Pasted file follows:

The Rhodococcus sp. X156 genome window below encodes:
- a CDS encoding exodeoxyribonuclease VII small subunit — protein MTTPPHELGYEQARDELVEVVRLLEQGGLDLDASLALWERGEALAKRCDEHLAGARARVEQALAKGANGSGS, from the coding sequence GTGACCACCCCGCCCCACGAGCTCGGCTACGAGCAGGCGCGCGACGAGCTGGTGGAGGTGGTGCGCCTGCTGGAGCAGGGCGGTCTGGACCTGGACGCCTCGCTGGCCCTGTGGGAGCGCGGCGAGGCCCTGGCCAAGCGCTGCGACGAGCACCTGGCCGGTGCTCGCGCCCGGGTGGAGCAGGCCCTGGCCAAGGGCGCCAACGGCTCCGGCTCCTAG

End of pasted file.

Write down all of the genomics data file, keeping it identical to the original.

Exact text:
The Rhodococcus sp. X156 genome window below encodes:
- a CDS encoding exodeoxyribonuclease VII small subunit — protein MTTPPHELGYEQARDELVEVVRLLEQGGLDLDASLALWERGEALAKRCDEHLAGARARVEQALAKGANGSGS, from the coding sequence GTGACCACCCCGCCCCACGAGCTCGGCTACGAGCAGGCGCGCGACGAGCTGGTGGAGGTGGTGCGCCTGCTGGAGCAGGGCGGTCTGGACCTGGACGCCTCGCTGGCCCTGTGGGAGCGCGGCGAGGCCCTGGCCAAGCGCTGCGACGAGCACCTGGCCGGTGCTCGCGCCCGGGTGGAGCAGGCCCTGGCCAAGGGCGCCAACGGCTCCGGCTCCTAG